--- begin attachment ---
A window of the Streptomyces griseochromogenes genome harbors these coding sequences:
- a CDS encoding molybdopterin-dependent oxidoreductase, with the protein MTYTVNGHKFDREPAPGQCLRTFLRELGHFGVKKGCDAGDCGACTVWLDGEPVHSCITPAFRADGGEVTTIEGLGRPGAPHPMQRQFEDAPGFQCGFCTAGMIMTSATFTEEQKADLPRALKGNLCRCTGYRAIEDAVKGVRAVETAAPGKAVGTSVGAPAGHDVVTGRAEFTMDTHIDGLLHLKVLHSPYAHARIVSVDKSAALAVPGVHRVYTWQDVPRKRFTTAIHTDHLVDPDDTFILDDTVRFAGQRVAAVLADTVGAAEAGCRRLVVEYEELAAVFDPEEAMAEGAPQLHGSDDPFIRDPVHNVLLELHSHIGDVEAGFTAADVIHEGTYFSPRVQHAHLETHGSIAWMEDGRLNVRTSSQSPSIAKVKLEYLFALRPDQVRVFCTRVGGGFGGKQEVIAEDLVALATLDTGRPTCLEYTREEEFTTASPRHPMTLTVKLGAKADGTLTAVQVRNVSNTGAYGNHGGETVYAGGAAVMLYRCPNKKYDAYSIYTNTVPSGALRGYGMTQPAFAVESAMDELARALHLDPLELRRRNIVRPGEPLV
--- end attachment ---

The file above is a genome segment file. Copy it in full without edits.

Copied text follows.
A window of the Streptomyces griseochromogenes genome harbors these coding sequences:
- a CDS encoding molybdopterin-dependent oxidoreductase, with the protein MTYTVNGHKFDREPAPGQCLRTFLRELGHFGVKKGCDAGDCGACTVWLDGEPVHSCITPAFRADGGEVTTIEGLGRPGAPHPMQRQFEDAPGFQCGFCTAGMIMTSATFTEEQKADLPRALKGNLCRCTGYRAIEDAVKGVRAVETAAPGKAVGTSVGAPAGHDVVTGRAEFTMDTHIDGLLHLKVLHSPYAHARIVSVDKSAALAVPGVHRVYTWQDVPRKRFTTAIHTDHLVDPDDTFILDDTVRFAGQRVAAVLADTVGAAEAGCRRLVVEYEELAAVFDPEEAMAEGAPQLHGSDDPFIRDPVHNVLLELHSHIGDVEAGFTAADVIHEGTYFSPRVQHAHLETHGSIAWMEDGRLNVRTSSQSPSIAKVKLEYLFALRPDQVRVFCTRVGGGFGGKQEVIAEDLVALATLDTGRPTCLEYTREEEFTTASPRHPMTLTVKLGAKADGTLTAVQVRNVSNTGAYGNHGGETVYAGGAAVMLYRCPNKKYDAYSIYTNTVPSGALRGYGMTQPAFAVESAMDELARALHLDPLELRRRNIVRPGEPLV